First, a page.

If my significant other owes back taxes and we get married before it is settled, will my small business be held responsible?

Asked almost 3 years ago - Dumont, NJ

I have a small business and my significant other is in the process of settling a tax issue. If we get married before the settlement, will that change his financial status and will my small business be in any way responsible for his tax issue?

Attorney answers (3)

  1. Mitchell Paul Goldstein

    Contributor Level 20

    1

    Lawyer agrees

    Answered . If your small business is a corporation and he has no interest in it, then the tax entities cannot get at it. However, if you were to file jointly, the refunds would be subject to seizure. For anything more specific, you should really talk to a tax specialist.

    Mr. Goldstein is a Virginia-licensed attorney only. The information is not, nor is it intended to be, legal advice.... more
  2. Gary D. Bollinger

    Contributor Level 19

    1

    Lawyer agrees

    Answered . Unless you have a TARDIS and your betrothal rights are celebrated in Dickensian England, you are safe from assuming the debts of your fiancé upon marriage.

    (I assume you are not co-obligated on these debts & that your intended will NOT be added as a co/partial owner on your business).

  3. Anne Marie Diggle Rabago

    Contributor Level 8

    1

    Lawyer agrees

    Answered . You would be wise to speak to a tax adviser about how best to proceed.

    Technically, the tax debt your significant other brings to the marriage is HIS obligation. That said, there are actions you could take which would blur that clear distinction and open YOU to liability.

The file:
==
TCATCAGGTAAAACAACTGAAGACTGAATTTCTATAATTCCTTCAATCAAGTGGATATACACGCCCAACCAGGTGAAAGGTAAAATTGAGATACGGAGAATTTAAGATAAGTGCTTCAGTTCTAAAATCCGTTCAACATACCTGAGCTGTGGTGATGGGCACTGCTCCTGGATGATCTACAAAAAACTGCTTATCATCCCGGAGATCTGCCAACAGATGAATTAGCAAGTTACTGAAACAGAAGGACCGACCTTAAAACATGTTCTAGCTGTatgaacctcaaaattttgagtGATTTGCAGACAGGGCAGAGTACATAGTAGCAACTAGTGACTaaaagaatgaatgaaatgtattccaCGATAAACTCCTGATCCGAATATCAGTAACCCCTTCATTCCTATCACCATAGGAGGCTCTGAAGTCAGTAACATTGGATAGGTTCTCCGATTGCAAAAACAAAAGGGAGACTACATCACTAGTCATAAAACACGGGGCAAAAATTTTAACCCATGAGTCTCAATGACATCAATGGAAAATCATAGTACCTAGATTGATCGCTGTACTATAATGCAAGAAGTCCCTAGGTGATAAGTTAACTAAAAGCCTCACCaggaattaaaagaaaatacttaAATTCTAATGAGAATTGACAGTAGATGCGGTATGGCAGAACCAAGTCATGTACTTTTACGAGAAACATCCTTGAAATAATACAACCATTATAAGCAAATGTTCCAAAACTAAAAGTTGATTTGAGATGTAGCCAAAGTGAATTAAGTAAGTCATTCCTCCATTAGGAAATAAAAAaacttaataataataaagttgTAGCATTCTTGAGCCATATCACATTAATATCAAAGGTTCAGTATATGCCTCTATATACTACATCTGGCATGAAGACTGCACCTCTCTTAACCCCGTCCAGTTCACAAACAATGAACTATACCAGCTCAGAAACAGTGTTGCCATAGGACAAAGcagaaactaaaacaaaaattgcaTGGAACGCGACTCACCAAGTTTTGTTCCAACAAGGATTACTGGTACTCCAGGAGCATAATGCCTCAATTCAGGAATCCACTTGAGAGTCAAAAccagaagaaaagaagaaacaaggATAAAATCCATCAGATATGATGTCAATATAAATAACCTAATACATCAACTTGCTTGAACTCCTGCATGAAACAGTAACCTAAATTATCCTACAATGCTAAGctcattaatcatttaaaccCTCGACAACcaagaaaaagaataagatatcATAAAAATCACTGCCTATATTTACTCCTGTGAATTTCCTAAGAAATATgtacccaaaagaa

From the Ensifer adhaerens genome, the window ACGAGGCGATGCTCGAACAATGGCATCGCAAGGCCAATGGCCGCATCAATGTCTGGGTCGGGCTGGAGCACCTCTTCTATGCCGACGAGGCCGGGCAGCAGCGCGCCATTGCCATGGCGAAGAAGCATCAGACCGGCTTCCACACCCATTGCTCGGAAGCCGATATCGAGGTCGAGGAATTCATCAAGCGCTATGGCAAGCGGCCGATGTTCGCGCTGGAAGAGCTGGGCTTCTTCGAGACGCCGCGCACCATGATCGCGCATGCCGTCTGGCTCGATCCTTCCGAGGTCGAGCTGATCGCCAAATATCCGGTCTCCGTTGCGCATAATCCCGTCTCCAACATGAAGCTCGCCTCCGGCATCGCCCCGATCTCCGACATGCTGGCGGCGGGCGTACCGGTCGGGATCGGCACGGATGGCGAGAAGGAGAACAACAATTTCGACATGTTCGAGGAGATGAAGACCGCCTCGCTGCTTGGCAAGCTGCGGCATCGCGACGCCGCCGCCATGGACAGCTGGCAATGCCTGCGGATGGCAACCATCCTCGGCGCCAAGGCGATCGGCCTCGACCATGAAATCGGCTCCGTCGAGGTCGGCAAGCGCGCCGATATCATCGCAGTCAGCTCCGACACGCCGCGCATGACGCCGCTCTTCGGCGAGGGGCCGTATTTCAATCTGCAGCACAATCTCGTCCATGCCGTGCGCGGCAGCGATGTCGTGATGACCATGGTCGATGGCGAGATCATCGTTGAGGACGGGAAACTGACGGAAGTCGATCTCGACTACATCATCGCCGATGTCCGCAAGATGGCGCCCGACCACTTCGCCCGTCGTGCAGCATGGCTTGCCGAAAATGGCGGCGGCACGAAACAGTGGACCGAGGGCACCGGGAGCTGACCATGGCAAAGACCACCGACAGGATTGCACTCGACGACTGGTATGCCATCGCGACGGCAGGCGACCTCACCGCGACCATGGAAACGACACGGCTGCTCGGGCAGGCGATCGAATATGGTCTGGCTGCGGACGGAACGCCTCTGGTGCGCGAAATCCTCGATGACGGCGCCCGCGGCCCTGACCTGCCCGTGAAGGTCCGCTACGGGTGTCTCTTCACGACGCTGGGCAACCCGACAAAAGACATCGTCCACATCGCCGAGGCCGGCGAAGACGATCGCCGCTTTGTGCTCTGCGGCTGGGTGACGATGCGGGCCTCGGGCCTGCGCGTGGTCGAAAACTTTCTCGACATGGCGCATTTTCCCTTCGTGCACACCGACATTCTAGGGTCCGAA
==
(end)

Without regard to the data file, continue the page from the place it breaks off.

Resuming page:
Depending on your business structure, e.g. sole proprietor, LLC, etc., that liability may or may not impact your business finances even if the tax authority cannot reach the business directly.

    In answer to your second question, if your significant other is pursuing an Offer in Compromise to settle his tax debt, your marriage could change his financial status because the IRS (assuming this is a federal income tax debt) looks at the entire household to determine income and expense for purposes of negotiating the offer.

    Hope this helps. If you think this post is helpful, please click on the "mark as a good answer" button below.

    LEGAL DISCLAIMER
    I am licensed to practice law in CA & TX, and my office is located in San Diego, CA. I am providing this response for your general information. This response is not legal advice, nor is it intended to be. You should consult an attorney for advice regarding your individual situation. I invite you to contact Rábago Law. However, communication through this website does not create an attorney-client relationship and is not protected by the attorney-client confidentiality rules.

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